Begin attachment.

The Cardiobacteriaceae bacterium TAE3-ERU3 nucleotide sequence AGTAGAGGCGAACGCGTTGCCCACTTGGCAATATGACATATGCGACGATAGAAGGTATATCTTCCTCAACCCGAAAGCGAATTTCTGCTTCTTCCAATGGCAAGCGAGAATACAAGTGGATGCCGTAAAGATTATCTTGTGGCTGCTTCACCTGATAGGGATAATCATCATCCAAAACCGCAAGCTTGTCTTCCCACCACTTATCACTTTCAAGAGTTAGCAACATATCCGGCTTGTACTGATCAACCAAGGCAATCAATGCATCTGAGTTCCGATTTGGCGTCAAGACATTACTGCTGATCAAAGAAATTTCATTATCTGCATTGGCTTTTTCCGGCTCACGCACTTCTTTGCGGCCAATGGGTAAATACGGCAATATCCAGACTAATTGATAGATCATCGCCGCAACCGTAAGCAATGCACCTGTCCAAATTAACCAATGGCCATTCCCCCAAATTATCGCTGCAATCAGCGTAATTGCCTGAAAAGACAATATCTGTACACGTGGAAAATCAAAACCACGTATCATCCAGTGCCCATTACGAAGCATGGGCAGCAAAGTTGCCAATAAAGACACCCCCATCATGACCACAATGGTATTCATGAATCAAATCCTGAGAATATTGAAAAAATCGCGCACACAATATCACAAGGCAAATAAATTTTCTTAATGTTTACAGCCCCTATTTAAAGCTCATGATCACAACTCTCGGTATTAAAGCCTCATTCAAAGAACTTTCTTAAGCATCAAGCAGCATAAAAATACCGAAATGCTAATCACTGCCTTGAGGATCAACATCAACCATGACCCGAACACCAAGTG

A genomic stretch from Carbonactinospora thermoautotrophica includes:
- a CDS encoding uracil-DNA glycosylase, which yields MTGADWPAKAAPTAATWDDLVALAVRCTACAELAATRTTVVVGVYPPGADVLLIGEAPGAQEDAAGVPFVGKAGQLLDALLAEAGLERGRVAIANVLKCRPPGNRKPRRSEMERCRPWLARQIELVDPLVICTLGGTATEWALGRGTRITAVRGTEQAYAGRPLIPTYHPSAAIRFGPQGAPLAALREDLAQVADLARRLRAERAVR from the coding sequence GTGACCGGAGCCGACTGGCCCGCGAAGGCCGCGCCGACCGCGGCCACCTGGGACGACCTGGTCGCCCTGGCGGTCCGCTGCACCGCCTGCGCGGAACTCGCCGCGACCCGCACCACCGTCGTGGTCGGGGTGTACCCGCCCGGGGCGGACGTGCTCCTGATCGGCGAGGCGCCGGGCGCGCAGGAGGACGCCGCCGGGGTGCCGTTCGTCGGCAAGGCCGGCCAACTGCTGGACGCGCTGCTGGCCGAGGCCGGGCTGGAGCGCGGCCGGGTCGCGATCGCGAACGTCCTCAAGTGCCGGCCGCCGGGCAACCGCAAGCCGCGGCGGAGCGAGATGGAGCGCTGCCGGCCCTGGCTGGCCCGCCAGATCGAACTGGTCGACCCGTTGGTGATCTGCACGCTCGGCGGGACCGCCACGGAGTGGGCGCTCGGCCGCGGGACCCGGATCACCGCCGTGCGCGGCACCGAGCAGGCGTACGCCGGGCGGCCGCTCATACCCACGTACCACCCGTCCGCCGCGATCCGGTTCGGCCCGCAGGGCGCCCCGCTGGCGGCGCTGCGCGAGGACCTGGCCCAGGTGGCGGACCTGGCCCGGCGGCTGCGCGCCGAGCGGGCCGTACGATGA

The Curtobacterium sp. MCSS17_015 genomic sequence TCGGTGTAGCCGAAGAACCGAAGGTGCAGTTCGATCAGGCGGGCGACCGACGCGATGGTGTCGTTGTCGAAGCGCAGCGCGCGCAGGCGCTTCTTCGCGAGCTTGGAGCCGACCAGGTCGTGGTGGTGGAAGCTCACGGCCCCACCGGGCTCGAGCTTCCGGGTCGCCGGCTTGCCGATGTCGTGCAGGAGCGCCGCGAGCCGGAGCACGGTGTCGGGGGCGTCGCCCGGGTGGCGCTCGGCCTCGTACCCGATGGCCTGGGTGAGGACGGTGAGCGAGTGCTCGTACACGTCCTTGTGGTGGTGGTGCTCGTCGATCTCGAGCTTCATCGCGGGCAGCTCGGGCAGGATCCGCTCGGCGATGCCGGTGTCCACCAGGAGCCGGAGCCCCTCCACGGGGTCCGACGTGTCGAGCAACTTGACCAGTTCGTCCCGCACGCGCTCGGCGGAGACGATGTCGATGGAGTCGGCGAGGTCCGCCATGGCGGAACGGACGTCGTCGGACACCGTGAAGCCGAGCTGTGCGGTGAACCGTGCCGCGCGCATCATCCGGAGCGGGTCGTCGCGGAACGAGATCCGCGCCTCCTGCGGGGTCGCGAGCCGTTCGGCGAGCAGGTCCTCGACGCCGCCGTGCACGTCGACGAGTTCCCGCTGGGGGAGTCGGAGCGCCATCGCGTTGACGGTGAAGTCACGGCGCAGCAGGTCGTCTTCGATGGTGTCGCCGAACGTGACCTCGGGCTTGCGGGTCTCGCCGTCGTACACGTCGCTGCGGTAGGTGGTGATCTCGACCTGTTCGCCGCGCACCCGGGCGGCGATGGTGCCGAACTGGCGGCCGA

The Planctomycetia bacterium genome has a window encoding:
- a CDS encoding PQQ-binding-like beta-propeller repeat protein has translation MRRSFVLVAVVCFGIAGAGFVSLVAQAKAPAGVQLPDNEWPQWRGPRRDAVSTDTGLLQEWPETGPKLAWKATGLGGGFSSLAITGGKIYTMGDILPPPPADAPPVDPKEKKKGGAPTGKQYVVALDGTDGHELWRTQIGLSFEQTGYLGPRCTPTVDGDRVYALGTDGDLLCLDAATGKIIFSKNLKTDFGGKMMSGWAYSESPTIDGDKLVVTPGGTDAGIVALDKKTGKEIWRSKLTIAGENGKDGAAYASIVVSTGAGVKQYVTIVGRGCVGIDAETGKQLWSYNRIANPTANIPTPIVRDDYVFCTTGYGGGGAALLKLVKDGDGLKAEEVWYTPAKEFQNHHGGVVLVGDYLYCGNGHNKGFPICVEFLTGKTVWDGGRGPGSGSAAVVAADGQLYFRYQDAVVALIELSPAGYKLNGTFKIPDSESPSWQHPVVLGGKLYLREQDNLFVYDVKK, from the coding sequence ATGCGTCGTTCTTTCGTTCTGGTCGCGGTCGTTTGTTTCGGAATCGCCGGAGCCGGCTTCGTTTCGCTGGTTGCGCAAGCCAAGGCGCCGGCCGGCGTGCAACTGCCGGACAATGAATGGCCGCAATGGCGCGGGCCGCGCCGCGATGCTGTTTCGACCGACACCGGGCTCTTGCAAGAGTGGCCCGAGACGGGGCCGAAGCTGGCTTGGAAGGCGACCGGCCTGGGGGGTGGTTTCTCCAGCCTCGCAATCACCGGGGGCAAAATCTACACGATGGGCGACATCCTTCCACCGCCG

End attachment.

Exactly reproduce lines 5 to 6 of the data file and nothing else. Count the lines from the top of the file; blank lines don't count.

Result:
The Planctomycetia bacterium genome has a window encoding:
- a CDS encoding PQQ-binding-like beta-propeller repeat protein has translation MRRSFVLVAVVCFGIAGAGFVSLVAQAKAPAGVQLPDNEWPQWRGPRRDAVSTDTGLLQEWPETGPKLAWKATGLGGGFSSLAITGGKIYTMGDILPPPPADAPPVDPKEKKKGGAPTGKQYVVALDGTDGHELWRTQIGLSFEQTGYLGPRCTPTVDGDRVYALGTDGDLLCLDAATGKIIFSKNLKTDFGGKMMSGWAYSESPTIDGDKLVVTPGGTDAGIVALDKKTGKEIWRSKLTIAGENGKDGAAYASIVVSTGAGVKQYVTIVGRGCVGIDAETGKQLWSYNRIANPTANIPTPIVRDDYVFCTTGYGGGGAALLKLVKDGDGLKAEEVWYTPAKEFQNHHGGVVLVGDYLYCGNGHNKGFPICVEFLTGKTVWDGGRGPGSGSAAVVAADGQLYFRYQDAVVALIELSPAGYKLNGTFKIPDSESPSWQHPVVLGGKLYLREQDNLFVYDVKK, from the coding sequence ATGCGTCGTTCTTTCGTTCTGGTCGCGGTCGTTTGTTTCGGAATCGCCGGAGCCGGCTTCGTTTCGCTGGTTGCGCAAGCCAAGGCGCCGGCCGGCGTGCAACTGCCGGACAATGAATGGCCGCAATGGCGCGGGCCGCGCCGCGATGCTGTTTCGACCGACACCGGGCTCTTGCAAGAGTGGCCCGAGACGGGGCCGAAGCTGGCTTGGAAGGCGACCGGCCTGGGGGGTGGTTTCTCCAGCCTCGCAATCACCGGGGGCAAAATCTACACGATGGGCGACATCCTTCCACCGCCG